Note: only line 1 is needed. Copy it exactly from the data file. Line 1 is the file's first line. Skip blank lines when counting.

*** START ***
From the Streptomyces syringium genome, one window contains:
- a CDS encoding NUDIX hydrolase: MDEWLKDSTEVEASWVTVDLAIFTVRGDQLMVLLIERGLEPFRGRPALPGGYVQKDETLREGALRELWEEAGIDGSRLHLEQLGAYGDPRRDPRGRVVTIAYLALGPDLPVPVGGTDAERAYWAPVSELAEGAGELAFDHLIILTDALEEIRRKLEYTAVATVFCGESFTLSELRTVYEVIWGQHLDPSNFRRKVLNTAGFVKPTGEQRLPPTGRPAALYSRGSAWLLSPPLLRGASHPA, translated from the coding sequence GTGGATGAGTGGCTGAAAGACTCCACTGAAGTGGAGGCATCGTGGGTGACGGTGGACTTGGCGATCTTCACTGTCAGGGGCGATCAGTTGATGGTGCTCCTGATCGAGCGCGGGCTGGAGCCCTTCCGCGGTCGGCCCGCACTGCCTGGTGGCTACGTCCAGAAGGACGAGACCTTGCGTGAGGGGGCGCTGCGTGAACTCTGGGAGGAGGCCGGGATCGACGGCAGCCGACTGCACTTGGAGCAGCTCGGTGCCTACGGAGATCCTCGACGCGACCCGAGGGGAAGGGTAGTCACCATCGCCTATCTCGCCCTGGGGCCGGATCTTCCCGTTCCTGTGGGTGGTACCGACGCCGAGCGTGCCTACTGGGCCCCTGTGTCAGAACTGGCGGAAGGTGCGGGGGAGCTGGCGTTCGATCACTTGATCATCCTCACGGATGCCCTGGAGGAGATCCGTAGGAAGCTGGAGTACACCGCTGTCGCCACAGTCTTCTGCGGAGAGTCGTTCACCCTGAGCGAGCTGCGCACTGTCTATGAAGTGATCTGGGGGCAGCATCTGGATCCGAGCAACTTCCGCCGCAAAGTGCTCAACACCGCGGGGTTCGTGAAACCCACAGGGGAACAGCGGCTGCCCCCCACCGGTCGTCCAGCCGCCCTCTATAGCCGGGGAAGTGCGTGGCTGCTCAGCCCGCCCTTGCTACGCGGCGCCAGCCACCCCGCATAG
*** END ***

From the Streptomyces syringium genome, one window contains: